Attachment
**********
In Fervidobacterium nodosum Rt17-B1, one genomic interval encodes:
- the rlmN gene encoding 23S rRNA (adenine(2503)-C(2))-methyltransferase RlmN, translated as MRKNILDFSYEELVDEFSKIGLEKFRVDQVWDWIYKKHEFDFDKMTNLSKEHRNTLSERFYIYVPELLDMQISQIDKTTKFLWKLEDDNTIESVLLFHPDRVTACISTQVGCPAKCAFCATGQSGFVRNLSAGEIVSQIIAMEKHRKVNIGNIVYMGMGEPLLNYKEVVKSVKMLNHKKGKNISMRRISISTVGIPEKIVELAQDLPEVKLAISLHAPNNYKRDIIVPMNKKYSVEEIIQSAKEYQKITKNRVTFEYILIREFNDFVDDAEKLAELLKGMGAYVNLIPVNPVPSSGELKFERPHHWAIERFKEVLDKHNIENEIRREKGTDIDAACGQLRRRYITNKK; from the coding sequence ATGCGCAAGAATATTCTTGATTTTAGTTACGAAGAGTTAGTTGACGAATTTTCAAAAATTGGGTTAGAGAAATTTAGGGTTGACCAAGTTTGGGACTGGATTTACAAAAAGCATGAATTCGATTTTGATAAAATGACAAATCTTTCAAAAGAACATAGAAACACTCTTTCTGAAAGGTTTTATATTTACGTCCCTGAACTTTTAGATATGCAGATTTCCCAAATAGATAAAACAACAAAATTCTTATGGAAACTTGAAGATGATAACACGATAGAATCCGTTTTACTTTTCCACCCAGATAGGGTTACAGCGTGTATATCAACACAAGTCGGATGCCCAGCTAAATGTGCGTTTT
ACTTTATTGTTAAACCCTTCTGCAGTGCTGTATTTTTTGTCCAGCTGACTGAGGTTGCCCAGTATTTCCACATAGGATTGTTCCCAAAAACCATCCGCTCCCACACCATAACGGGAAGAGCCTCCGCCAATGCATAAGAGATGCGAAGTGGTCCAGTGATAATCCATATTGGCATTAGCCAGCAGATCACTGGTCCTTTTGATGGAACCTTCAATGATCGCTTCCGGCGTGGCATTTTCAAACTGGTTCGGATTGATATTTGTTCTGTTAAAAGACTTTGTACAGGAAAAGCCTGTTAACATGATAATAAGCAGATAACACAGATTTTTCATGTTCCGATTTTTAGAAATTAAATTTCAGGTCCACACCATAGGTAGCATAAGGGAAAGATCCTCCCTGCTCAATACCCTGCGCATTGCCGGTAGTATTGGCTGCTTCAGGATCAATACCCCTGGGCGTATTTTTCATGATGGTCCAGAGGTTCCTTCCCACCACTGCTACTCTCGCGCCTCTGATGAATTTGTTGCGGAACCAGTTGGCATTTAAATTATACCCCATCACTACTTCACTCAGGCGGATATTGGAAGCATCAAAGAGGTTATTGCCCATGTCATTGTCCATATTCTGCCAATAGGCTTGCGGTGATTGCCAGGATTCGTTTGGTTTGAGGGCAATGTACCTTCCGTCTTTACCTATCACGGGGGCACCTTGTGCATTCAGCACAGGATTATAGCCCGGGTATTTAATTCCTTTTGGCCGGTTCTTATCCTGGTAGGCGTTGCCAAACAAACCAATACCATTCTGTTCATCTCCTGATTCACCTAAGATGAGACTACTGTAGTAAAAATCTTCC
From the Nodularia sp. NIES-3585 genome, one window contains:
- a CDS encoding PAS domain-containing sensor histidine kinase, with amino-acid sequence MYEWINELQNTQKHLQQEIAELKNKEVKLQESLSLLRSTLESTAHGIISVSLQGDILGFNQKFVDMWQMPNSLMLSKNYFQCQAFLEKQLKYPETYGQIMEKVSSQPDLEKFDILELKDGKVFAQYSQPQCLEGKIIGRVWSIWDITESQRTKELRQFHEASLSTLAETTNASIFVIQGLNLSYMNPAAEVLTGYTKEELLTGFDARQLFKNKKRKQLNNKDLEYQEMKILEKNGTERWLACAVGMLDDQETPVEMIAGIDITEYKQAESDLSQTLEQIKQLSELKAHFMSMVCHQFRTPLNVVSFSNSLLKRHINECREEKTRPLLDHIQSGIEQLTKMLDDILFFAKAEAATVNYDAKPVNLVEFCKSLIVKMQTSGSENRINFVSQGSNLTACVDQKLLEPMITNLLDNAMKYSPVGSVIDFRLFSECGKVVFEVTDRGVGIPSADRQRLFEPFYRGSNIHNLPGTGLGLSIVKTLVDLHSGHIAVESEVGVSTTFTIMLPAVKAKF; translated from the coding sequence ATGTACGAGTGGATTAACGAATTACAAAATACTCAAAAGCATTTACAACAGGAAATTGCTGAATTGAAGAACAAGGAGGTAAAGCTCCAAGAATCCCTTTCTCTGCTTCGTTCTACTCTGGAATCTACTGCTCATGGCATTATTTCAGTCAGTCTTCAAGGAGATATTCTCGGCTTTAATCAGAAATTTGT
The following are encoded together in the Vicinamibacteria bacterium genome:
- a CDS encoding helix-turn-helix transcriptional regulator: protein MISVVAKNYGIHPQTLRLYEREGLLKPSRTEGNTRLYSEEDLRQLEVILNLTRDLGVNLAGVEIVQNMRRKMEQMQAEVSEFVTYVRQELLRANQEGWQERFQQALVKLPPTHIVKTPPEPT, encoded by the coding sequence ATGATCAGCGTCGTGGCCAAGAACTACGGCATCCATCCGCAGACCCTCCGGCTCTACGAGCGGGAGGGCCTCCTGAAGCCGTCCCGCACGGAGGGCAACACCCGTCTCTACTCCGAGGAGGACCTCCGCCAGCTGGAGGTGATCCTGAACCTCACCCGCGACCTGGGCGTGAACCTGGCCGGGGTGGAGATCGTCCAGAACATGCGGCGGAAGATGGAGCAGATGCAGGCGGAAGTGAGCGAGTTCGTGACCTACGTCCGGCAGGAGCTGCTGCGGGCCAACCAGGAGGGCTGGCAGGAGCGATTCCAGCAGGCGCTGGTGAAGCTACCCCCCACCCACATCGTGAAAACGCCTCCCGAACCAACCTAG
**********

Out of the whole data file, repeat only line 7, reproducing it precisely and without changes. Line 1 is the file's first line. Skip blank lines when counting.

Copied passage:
- a CDS encoding helix-turn-helix transcriptional regulator: protein MISVVAKNYGIHPQTLRLYEREGLLKPSRTEGNTRLYSEEDLRQLEVILNLTRDLGVNLAGVEIVQNMRRKMEQMQAEVSEFVTYVRQELLRANQEGWQERFQQALVKLPPTHIVKTPPEPT, encoded by the coding sequence ATGATCAGCGTCGTGGCCAAGAACTACGGCATCCATCCGCAGACCCTCCGGCTCTACGAGCGGGAGGGCCTCCTGAAGCCGTCCCGCACGGAGGGCAACACCCGTCTCTACTCCGAGGAGGACCTCCGCCAGCTGGAGGTGATCCTGAACCTCACCCGCGACCTGGGCGTGAACCTGGCCGGGGTGGAGATCGTCCAGAACATGCGGCGGAAGATGGAGCAGATGCAGGCGGAAGTGAGCGAGTTCGTGACCTACGTCCGGCAGGAGCTGCTGCGGGCCAACCAGGAGGGCTGGCAGGAGCGATTCCAGCAGGCGCTGGTGAAGCTACCCCCCACCCACATCGTGAAAACGCCTCCCGAACCAACCTAG